How often do you consider the way in which you connect to the internet via your phone? Is your phone set to automatically connect to the nearest suitable Wi-Fi point? Do you look for free, open and password less Wi-Fi connections at every opportunity?
Why wouldn’t you, when they provide minimal effort to access the internet that’s often faster than your 4g signal. With this convenience, are you aware of the dangers of free and password-less Wi-Fi when you connect?
This article will look to de-mystify user mobile security and provide you with the knowledge and tools to live a more secure cyber-lifestyle with your phone.
Phone Security is incredibly important to us all now a days, as our phones run 24/7. In a study of 1,600 managers and professionals, Leslie Perlow, PhD, the Konosuke Matsushita professor of leadership at the Harvard Business School, found that:
70% said they check their smartphone within an hour of getting up
56% said they check our phone within an hour of going to sleep
48% said they check our phones over the weekend, including on Friday and Saturday nights
51% said they check continuously during vacation
44% said they would experience "a great deal of anxiety " if they lost their phone and couldn't replace it for a week.
Due to this, security for phones is now more important than ever, with hackers looking at mobile phones as easy targets, targeting those who aren’t aware of the ease they can access your phone. The trouble is, security is very laxed when it comes to phones and computers for everyday users, so having a basic knowledge of security would dramatically help protect your device, even if it is not connecting to free Wi-Fi.
There are many ways of gaining access to a phone through Wi-Fi and connecting to the internet over a wireless connection, is not wrong or completely unstable. In certain aspects, it is one of the safest and strongest way due to its encryption on the router it accesses to get you the data you demand. If you are connected to a router (routers are physical devices that join multiple wired or wireless networks together) that has low encryption or completely open (Free Wi-Fi) then it becomes a hazard. When you are on free Wi-Fi then anyone with the technical tools and knowledge can see everything you are doing on your phone without looking at your phone physically. To stop this (as best practice) turn off your Wi-Fi when you leave a trusted area such as your house. If you need to connect to Wi-Fi urgently when your away from your own home or another trusted area, download a VPN which encrypts everything you do to stop attackers from seeing what you are doing on your phone.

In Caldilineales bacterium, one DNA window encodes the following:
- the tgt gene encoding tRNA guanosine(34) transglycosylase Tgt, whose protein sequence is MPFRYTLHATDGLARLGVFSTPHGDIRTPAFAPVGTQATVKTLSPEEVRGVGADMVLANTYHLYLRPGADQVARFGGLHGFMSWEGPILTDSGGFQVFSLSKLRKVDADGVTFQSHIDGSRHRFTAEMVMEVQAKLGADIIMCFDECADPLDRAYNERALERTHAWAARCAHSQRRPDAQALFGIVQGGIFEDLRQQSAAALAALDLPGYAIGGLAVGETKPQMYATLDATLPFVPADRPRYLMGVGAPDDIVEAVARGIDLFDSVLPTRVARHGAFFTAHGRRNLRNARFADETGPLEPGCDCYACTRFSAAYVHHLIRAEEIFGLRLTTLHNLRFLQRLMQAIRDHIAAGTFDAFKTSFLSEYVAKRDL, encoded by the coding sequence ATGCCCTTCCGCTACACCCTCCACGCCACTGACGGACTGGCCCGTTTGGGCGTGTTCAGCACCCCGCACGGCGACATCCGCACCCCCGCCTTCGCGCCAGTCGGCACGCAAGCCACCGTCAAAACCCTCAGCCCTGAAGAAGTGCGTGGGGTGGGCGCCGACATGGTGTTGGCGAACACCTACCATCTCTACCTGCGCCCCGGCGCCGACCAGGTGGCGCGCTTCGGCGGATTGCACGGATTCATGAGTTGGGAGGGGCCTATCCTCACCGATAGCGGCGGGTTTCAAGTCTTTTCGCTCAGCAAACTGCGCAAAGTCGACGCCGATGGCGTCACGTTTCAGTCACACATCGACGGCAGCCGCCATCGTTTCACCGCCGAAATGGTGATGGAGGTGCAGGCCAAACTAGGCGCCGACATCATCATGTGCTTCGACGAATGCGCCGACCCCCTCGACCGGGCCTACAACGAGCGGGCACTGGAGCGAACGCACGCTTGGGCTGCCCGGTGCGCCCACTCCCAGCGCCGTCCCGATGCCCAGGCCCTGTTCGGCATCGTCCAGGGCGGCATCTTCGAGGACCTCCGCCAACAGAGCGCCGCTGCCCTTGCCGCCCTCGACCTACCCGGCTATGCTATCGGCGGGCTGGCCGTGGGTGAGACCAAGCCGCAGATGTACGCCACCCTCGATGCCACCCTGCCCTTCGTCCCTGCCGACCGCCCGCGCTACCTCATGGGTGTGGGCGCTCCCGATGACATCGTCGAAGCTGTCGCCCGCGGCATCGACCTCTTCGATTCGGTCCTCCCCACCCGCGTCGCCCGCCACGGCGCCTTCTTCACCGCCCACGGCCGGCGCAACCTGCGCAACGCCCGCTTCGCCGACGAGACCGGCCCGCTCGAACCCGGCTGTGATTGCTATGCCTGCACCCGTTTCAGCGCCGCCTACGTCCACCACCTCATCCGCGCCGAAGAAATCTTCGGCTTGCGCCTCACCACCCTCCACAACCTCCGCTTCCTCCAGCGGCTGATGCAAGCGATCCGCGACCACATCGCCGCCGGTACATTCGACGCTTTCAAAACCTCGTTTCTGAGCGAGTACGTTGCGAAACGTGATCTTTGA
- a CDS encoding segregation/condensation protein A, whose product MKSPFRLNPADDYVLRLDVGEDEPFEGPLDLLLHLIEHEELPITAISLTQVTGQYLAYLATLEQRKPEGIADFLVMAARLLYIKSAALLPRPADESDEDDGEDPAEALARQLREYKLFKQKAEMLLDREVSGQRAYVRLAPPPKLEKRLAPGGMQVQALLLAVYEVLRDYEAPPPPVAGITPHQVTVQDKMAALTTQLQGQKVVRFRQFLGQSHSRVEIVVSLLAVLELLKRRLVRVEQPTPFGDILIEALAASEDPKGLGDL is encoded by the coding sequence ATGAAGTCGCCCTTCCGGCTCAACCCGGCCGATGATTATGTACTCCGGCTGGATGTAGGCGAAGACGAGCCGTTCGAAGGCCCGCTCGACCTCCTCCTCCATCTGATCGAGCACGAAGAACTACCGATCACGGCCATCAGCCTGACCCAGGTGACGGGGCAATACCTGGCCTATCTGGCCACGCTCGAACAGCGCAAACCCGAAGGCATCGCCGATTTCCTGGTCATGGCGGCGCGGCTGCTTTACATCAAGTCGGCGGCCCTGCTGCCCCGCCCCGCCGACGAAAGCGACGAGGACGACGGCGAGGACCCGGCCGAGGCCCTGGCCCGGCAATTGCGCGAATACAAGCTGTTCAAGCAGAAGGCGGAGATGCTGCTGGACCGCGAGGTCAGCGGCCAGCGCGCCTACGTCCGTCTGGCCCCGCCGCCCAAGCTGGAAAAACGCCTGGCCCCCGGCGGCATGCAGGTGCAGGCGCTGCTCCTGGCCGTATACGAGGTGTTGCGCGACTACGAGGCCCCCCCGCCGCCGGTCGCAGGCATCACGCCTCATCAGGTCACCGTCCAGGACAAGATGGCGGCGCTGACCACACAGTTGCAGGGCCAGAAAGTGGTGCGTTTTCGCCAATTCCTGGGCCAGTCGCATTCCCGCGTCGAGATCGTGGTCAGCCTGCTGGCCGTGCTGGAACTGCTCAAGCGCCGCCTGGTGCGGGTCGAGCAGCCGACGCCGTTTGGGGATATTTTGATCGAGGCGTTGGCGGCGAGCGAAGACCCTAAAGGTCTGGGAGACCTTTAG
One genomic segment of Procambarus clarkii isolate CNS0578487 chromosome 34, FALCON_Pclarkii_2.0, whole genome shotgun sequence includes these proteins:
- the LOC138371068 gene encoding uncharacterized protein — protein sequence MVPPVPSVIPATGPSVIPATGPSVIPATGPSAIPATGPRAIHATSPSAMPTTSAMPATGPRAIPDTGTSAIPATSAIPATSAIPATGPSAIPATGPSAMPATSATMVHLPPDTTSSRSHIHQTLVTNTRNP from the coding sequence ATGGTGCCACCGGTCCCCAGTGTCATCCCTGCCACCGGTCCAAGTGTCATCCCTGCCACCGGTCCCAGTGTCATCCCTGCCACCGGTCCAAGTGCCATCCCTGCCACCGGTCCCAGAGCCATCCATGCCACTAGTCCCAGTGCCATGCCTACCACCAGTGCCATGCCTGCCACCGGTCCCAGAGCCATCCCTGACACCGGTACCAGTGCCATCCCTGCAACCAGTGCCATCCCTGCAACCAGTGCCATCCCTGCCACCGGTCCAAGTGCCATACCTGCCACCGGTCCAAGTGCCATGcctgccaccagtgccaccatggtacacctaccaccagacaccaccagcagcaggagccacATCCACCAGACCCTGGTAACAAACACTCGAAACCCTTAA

· Turn off your phones Wi-fi when outside
· If urgently needed use a VPN to encrypt what you’re doing
Another way of staying safe is not going on an unsecure website. This is shown with http before the website instead of https (the 's' in https stands for secure, without HTTPS, any data passed is insecure). This is a tip for everything connected to the internet in anyway as many malicious files can be transferred over to your device, giving the attacker access to the phone. There are browsers such as brave that upgrade any insecure websites to a secure version, but these browsers also stop scripts and cookies from running which may cause the site to crash or not load for you.
· Avoid using http sites and stay on https
· Use a browser that ‘upgrades’ the site to a secure version
If your phone does have a virus or a piece of malware downloaded, it is best to use the built-in virus protection scanner, to s scan the whole phone and delete anything malicious. If you are concerned you have a computer virus or it is best to do the scan every week in case of anything accessing the phone over that week. Every smart phone will have virus protection, so there is no need to install a third-party version.
· Use the Malware Scan every week to keep up to date on your phone
· Don’t install third-party versions
One that seems incredibly simple, but a lot of people unfortunately don’t abide by, keeping your password to yourself. It is the very first rule for anything with privacy and yet people give out their password to people they ‘trust’. Once that password is known by someone else, it should be immediately changed. This is the same for biometric authentication on phones. No it can’t be known by someone, but they can have their own biometric authentication on the phone giving them access as well.
· Keep passwords to yourself
· If a password is known by someone else change it as soon as you get the chance.
When installing apps, a lot of them ask for permissions of some kind i.e. permission to phone and contacts or permission to location. A lot of users accept it without reading it and this is bad! When these types of prompts appear, it is asking for info certain things it asks for it doesn’t need, it’s just unnecessary info being collected.
· Don't trust prompts, read them and look at what they are asking you to share